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Doc. 112.-the fight at Shelbyville, Tenn. Colonel Minty's report. headquarters First brigade, Second cavalry division, camp fear Salem, Tenn., July 8, 1863. Captain Curtis, A. A. G., Second Cavalry Division sir: At half-past 6 A. M., on the twenty-fourth of June, I marched from Murfreesboro to Cripple Creek, on the Woodbury pike, with my brigade, consisting of two thousand five hundred and twenty-two officers and men. At one o'clock I was ordered to countermarch to Murfreesboro and fighting and report to Major-General Stanley at that place. General Stanley directed me to move out on the Salem pike and get within supporting distance of General Mitchell, who, with the First cavalry division, was supposed to be hard pressed somewhere near Middleton. I encamped within two miles of General Mitchell that night. June 25.--Crossed the country to Shelbyville pike and camped at Christiana. Pickets of the Fourth United States cavalry on Shelbyville pike were driven in by rebe
report. headquarters Fourth Michigan battery, camp Winford, Tenn., July 15, 1863. Lieutenant A. J. Davis, Acting Assistant Adjutant-General First Brigade, Third Division, Fourteenth Army Corps: Lieutenant: In compliance with orders from brigade headquarters, I have the honor to submit the following report: We marched from Triune, Tennessee, at twelve o'clock M., on the twenty-third of June, 1863; marched eight miles toward Salem, Tenn., and bivouacked by the side of the road. June 24.--Commenced the march again at six o'clock A. M., and arrived at Salem at noon, where we remained one hour, when we were ordered forward. Crossed the Shelbyville Pike at seven P. M., and encamped one mile south of Christiana Station, which is on the Nashville and Chattanooga Railroad. June 25.--Marched from camp at seven o'clock A. M., and arrived at Hoover's Gap at twelve o'clock, noon, where we encamped for the night. June 26.--Ready to march at three o'clock A. M. Left camp at se
Robert Underwood Johnson, Clarence Clough Buell, Battles and Leaders of the Civil War: Volume 2., Hanover Court House and Gaines's Mill. (search)
he Pamunkey Federal cavalry pickets kept vigilant watch, and protected detachments who were felling timber in order to obstruct the roads against the rapid march of any force upon the flank or rear of the right wing. Cooke's cavalry, near Cold Harbor, guarded the right rear and scouted toward Hanover Court House, while Morell's and Sykes's divisions were conveniently camped so as to cover the bridge-crossings and to move quickly to any threatened point. Such was the situation on the 24th of June, when, at midnight, General McClellan telegraphed me that a pretended deserter, whom I had that day sent him, had informed him that Jackson was in the immediate vicinity, ready to unite with Lee in an attack upon my command. Though we had reason to suspect Jackson's approach, this was the first intimation we had of his arrival; and we could obtain from Washington at that time no further confirmation of our suspicions, nor any information of the fact that he had left the front of those di
Robert Underwood Johnson, Clarence Clough Buell, Battles and Leaders of the Civil War: Volume 2., Lee's attacks north of the Chickahominy. (search)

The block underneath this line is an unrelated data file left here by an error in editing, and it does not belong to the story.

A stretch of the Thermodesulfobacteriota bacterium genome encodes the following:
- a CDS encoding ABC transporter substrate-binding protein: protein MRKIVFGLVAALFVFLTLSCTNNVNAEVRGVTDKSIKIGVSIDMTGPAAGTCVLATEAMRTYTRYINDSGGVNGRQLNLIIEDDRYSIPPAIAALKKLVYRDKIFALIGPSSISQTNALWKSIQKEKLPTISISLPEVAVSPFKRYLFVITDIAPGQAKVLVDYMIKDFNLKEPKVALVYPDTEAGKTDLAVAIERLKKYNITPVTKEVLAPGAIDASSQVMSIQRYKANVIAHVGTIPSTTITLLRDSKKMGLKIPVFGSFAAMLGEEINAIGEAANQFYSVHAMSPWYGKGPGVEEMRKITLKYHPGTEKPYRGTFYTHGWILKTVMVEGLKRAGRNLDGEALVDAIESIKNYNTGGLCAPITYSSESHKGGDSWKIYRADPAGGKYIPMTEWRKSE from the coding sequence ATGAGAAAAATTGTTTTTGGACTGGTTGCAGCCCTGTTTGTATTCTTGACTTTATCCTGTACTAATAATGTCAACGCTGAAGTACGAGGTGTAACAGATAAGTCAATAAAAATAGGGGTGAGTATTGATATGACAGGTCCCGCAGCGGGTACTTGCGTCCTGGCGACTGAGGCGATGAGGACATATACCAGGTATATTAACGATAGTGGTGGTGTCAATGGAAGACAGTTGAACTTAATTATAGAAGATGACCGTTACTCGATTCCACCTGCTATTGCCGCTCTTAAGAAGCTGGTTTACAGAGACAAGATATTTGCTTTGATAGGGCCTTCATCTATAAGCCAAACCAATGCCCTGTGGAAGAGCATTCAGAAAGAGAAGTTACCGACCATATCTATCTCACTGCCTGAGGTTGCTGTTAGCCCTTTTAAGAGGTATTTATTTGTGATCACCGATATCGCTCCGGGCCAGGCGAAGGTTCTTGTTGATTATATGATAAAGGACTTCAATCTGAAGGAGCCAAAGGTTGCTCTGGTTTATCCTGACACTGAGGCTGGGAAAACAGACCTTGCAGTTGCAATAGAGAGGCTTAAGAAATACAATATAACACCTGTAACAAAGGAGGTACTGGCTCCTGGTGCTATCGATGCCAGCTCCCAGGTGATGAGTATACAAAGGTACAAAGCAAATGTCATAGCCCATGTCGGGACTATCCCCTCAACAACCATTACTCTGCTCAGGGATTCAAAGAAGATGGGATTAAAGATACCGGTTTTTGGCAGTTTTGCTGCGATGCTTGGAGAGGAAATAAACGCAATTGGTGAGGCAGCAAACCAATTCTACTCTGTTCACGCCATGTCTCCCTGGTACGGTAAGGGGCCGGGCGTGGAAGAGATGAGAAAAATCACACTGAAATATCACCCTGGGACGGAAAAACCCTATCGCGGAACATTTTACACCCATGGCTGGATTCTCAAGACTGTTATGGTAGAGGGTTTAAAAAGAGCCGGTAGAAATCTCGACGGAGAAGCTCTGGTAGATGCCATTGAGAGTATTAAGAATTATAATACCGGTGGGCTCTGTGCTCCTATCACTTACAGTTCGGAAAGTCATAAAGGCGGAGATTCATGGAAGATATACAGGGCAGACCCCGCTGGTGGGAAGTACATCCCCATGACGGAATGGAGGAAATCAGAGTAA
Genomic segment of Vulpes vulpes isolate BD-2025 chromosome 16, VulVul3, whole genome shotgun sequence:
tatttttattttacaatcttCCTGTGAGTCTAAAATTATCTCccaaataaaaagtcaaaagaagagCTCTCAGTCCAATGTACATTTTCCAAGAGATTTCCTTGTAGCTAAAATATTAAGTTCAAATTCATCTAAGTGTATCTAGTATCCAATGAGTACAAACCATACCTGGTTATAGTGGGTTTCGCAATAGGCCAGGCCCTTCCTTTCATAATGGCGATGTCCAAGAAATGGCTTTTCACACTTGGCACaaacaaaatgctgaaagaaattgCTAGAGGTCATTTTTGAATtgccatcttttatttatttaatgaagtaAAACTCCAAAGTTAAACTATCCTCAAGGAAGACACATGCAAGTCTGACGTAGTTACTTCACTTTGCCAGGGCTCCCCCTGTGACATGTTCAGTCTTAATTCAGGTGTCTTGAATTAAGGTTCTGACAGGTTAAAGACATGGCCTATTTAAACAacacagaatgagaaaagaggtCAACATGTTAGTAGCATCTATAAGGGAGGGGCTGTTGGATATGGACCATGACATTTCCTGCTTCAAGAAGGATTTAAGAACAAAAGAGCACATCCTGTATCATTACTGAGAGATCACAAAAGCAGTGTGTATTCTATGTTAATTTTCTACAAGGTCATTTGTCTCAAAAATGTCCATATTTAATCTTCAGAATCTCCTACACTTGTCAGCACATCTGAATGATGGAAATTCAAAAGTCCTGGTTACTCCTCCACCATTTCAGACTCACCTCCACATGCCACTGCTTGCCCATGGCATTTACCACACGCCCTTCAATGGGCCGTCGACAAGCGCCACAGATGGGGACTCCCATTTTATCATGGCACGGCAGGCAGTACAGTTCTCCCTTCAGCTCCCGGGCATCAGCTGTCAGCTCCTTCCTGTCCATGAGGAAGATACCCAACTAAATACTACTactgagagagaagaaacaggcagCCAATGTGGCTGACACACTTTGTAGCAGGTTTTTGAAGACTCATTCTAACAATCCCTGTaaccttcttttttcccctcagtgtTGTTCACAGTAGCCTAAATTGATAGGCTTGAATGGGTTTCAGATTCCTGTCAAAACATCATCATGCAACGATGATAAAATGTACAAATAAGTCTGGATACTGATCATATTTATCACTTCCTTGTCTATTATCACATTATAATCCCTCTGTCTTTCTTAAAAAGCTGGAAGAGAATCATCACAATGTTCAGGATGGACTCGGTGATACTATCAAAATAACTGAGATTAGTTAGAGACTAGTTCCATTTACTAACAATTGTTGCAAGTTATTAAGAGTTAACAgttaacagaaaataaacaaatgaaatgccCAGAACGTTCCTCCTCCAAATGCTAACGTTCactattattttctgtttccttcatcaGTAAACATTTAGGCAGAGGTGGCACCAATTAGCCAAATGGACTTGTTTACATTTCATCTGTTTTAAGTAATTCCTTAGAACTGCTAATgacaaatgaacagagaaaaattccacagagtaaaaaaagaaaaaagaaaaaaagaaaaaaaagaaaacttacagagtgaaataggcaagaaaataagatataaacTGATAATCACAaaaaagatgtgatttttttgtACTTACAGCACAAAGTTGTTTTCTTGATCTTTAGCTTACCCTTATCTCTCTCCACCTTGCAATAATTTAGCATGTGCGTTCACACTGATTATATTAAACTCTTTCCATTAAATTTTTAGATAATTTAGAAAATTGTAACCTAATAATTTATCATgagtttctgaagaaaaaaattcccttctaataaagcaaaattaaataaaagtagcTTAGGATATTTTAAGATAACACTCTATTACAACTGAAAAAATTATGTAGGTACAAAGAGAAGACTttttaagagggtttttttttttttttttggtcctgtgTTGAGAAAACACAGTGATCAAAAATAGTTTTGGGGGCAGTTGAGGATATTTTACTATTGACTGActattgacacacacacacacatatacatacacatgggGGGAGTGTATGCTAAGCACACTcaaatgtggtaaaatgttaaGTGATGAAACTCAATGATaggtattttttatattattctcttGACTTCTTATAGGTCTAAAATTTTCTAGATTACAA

hool-house on the Williamsburg road, between Hooker's division and parts of the divisions of Generals T. H. Holmes and Benjamin Huger. That night my division marched across to the neighborhood of Mechanicsville Bridge. To conceal the movement our camp-fires were freshly lighted up by a detachment after the troops had left, and a company was sent some miles down the Charles City road to send up rockets, as though signaling an advance in that direction. General Lee's order, issued on the 24th of June, says: At 3 o'clock Thursday morning, the 26th instant, General Jackson will advance on the road leading to Pole Green Church, communicating his march to General Branch [seven miles above Meadow Bridge], who will immediately cross the Chickahominy and take the road leading to Mechanicsville. As soon as the movements of these columns are discovered, General A. P. Hill, with the rest of his division, will cross the Chickahominy near Meadow Bridge. . . . The enemy being driven from Mech
Robert Underwood Johnson, Clarence Clough Buell, Battles and Leaders of the Civil War. Volume 3., The Confederate cavalry in the Gettysburg campaign. (search)
he supposes that so true a soldier would have silently passed over such disobedience of orders as Colonel Mosby imputes to me. The fact that Colonel Mosby has lately discovered documents in the archives at Washington, which are to set at rest something that has not been set in motion, will not excuse him for attempting in 1887 to prove by argument that in 1863 Stuart did not know whether I had obeyed his orders in the Gettysburg campaign. The orders left with me by General Stuart, dated June 24th, were exactly obeyed by me, to his entire satisfaction as well as to that of General R. E. Lee. These orders embraced the duty of holding Ashby's and Snicker's gaps, to prevent Hooker from interrupting the march of Lee's army; and in case of a move by the enemy on Warrenton, to counteract it if possible. I was also ordered when I withdrew from the gaps to withdraw to the west side of the Shenandoah, to cross the Potomac where Lee crossed, and to follow the army, keeping on its right and
Robert Underwood Johnson, Clarence Clough Buell, Battles and Leaders of the Civil War. Volume 3., The first day at Gettysburg. (search)